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Immigrants: Detainees

Volume 508: debated on Wednesday 24 March 2010

To ask the Secretary of State for the Home Department on how many occasions children detained at immigration removal centres have been held separately from their parents for a period of more than (a) 12 and (b) 24 hours in the latest period for which figures are available. (322797)

[holding answer 18 March 2010]: There has been one occasion when a child was held separately from its parent for more than 12 hours. This was when a single parent needed to attend hospital for treatment. During this time, the child was looked after by social services professionals.

There have been no occasions when a child was held separately from its parent for more than 24 hours.

These data are taken from local management information for the period October 2009 to the present date. They have not been quality assured under National Statistics protocols and are therefore subject to change and should be treated as provisional.

To ask the Secretary of State for the Home Department what independent checks there are on the welfare of children detained at immigration removal centres. (322798)

[holding answer 18 March 2010]: The UK Border Agency takes the health and emotional wellbeing of those in its care very seriously. This is particularly true of children who are regrettably detained—with their parents—pending their removal after they refuse to leave the UK voluntarily. We introduced a new duty in November 2009 contained in the Borders, Citizenship and Immigration Act 2009, which requires the agency to protect and promote the welfare of children. The Office of the Children’s Champion, which includes professional advisers, is responsible for challenging the agency to ensure it meets its obligations, and they provide constant advice and support to those responsible for detention and escorting matters.

Children can only be held in three immigration removal centres. Tinsley house currently holds families for 24 hours and Dungavel house for up to three days.

Those families who will be held for longer periods are taken to Yarl’s Wood, as are those families in Scotland whose flights are departing from London.

Prior to detention, the agency conducts a formal assessment of each child to identify any particular medical; safeguarding or welfare needs in order to make the necessary arrangements to support them while in detention. On site independent social workers contribute to this initial assessment.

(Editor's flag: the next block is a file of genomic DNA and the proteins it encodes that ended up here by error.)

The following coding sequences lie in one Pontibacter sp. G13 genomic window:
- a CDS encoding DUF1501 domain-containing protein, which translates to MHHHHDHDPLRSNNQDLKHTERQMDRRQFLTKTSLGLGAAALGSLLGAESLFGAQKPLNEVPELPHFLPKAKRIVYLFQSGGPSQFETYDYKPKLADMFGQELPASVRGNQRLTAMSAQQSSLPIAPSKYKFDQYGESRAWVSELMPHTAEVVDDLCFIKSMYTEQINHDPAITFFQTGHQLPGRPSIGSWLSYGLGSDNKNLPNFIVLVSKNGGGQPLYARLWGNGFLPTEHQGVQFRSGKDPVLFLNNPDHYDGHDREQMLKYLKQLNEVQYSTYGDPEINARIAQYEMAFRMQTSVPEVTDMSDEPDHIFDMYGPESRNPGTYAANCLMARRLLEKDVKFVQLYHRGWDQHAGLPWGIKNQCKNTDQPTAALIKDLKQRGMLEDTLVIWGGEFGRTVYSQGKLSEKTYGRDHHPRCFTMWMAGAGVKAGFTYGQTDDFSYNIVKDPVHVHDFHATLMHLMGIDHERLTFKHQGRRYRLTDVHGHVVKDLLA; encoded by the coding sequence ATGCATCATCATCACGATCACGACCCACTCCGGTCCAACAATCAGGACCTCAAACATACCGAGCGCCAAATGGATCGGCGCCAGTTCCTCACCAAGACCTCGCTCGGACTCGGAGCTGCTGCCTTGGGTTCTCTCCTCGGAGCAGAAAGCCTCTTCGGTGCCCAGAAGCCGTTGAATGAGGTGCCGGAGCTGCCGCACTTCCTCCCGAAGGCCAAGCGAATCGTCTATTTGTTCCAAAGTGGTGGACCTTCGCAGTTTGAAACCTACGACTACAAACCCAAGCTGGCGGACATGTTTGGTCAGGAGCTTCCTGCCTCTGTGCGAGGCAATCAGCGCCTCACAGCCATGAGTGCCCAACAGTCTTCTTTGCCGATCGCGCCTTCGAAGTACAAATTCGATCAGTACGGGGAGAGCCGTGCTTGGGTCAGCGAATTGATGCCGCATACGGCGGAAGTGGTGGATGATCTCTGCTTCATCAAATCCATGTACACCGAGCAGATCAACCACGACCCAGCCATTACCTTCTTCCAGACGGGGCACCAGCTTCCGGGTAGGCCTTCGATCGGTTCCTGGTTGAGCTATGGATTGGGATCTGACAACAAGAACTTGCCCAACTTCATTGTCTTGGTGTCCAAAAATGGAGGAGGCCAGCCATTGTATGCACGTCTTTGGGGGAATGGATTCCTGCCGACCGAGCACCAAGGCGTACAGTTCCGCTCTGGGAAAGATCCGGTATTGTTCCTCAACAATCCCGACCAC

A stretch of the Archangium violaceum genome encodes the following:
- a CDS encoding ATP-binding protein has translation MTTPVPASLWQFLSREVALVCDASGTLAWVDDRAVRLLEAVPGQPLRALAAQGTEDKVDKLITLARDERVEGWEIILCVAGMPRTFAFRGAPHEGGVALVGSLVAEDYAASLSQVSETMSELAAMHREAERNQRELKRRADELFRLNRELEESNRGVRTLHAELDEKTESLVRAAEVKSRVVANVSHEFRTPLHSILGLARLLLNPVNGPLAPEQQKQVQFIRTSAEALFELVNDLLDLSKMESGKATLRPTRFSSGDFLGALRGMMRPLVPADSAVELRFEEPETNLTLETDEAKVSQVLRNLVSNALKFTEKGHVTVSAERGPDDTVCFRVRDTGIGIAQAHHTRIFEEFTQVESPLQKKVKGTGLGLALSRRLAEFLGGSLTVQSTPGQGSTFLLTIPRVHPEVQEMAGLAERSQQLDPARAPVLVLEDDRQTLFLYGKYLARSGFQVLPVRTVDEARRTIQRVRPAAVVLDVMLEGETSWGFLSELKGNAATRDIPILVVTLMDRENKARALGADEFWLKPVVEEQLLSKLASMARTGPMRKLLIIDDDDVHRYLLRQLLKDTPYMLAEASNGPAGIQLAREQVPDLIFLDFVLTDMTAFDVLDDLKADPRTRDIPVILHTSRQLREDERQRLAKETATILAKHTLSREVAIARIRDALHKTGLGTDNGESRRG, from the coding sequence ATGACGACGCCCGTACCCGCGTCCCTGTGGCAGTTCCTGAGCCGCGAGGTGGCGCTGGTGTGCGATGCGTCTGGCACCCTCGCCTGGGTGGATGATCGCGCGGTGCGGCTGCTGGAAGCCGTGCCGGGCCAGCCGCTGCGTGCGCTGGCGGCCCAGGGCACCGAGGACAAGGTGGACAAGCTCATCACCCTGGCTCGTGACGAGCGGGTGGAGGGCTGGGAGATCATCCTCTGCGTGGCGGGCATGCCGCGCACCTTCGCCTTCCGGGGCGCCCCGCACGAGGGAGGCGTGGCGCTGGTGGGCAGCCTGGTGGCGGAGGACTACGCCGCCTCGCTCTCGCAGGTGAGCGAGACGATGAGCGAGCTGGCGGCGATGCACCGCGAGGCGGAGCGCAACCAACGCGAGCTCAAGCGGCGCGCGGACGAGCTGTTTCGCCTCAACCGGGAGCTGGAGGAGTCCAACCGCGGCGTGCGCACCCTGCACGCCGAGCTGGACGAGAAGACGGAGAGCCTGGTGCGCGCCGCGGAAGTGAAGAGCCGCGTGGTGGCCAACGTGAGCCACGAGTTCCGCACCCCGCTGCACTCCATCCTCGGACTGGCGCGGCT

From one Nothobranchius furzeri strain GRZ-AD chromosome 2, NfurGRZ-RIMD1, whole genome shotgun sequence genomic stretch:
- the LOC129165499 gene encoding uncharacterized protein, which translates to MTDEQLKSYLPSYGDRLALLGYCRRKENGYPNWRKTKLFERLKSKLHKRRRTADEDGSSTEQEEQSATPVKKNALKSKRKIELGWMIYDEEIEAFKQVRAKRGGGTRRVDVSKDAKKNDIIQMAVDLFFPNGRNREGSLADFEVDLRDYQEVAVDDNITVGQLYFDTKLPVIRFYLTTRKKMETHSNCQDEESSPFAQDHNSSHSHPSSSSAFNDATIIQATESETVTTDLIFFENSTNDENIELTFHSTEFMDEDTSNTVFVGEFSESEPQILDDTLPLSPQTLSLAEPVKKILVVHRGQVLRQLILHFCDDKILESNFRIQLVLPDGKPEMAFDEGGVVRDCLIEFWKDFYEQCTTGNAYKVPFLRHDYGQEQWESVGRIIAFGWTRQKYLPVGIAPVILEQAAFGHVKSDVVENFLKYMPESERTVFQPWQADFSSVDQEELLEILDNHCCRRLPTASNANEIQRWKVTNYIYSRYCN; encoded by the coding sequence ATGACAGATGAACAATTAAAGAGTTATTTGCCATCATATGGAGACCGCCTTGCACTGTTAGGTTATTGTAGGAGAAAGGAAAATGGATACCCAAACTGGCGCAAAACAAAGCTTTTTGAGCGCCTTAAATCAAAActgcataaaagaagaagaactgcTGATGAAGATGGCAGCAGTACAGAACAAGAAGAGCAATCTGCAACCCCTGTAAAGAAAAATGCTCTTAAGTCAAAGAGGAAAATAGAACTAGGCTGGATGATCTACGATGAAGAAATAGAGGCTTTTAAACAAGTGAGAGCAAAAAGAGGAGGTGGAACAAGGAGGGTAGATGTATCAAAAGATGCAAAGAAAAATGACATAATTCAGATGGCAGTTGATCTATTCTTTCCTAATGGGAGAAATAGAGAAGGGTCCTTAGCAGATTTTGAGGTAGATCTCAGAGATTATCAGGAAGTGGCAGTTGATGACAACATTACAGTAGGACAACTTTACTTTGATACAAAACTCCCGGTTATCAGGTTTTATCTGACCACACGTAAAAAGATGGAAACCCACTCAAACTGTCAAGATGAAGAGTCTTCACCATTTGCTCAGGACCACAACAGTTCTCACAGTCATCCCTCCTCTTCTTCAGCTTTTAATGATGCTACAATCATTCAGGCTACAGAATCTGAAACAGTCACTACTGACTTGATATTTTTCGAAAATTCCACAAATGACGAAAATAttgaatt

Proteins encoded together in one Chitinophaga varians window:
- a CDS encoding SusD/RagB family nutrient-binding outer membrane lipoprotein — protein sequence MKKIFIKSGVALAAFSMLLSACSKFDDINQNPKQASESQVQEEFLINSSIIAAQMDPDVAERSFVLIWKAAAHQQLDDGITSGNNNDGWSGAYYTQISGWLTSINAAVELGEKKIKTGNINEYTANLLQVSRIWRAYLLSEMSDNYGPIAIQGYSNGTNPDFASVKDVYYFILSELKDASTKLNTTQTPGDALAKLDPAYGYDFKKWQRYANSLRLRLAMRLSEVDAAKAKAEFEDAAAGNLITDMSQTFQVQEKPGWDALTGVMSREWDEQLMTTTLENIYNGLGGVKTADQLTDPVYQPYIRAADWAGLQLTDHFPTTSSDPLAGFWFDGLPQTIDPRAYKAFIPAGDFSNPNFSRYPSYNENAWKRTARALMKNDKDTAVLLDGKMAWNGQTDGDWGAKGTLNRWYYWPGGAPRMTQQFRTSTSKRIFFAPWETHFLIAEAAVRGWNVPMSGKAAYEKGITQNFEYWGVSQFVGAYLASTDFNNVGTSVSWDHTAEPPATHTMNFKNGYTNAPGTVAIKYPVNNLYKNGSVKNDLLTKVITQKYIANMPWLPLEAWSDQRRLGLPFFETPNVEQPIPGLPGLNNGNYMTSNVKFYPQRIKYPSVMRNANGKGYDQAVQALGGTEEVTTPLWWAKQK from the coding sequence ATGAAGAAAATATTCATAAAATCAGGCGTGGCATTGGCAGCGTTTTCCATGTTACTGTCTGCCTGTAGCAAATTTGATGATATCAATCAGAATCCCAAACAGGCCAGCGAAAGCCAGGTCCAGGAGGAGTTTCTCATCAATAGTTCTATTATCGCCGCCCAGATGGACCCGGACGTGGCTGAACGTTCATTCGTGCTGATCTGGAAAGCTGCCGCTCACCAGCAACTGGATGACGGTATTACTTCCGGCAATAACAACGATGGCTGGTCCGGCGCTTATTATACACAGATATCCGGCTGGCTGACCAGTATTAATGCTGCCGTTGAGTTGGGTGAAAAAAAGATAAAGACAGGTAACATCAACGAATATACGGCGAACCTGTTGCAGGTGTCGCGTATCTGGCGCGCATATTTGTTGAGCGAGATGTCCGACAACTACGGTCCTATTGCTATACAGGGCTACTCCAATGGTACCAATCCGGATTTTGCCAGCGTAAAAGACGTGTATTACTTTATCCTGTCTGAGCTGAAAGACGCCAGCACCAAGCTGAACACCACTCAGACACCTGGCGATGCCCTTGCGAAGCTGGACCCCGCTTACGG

Once in detention the social workers continue to make regular weekly welfare checks on each individual child throughout the entire period of detention. In addition to these regular welfare checks, the independent social workers carry out a formal welfare needs assessment between 14-21 days of detention for any child whose detention extends beyond 28 days. A copy of the completed assessment is submitted to the head of Bedford Children’s Services; thereby ensuring independent oversight is maintained for the welfare assessments of children held in detention.

To ask the Secretary of State for the Home Department what assistance is available for individuals detained at UK Border Agency immigration removal centres who are suspected to be at risk of suicide. (322799)

[holding answer 18 March 2010]: A comprehensive self-harm reduction strategy is in place at Immigration Removal Centres to support detainees who are deemed to be at risk of suicide or self-harm. Our procedures, called Assessment Care in Detention and Teamwork (ACDT), provide an holistic approach to suicide and self harm prevention within the broader context of decency, safety, and the concept of a healthy centre. It also brings existing policy in line with similar changes implemented by the Ministry of Justice.

The ACDT process starts as soon as an individual has been identified as being at risk. It involves an initial risk assessment and assessment interview conducted by specially trained individuals. A specific care map tailored to the issues faced by the individual is produced to ensure provision of multi-disciplinary support, including input from both health care professionals and staff at the centre. The ACDT document is reviewed at regular intervals to ensure the correct support is provided while the individual is thought to be at risk.

To ask the Secretary of State for the Home Department what arrangements are made in respect of the (a) personal possessions, (b) vehicles and (c) bank accounts of detainees following (i) detention at an immigration removal centre and (ii) deportation. (322800)

[holding answer 18 March 2010]: All immigration removal centres offer welfare services which are delivered by a mixture of dedicated teams and individual members of staff.

Staff help detainees to make preparations for their departure from the United Kingdom, including providing advice about how to tie up their affairs before their departure. They cannot, however, make such arrangements such as shipping property home.

Detainees are required to limit their property in Immigration Removal Centres to 20 kilograms as this is the restriction placed upon them by airlines.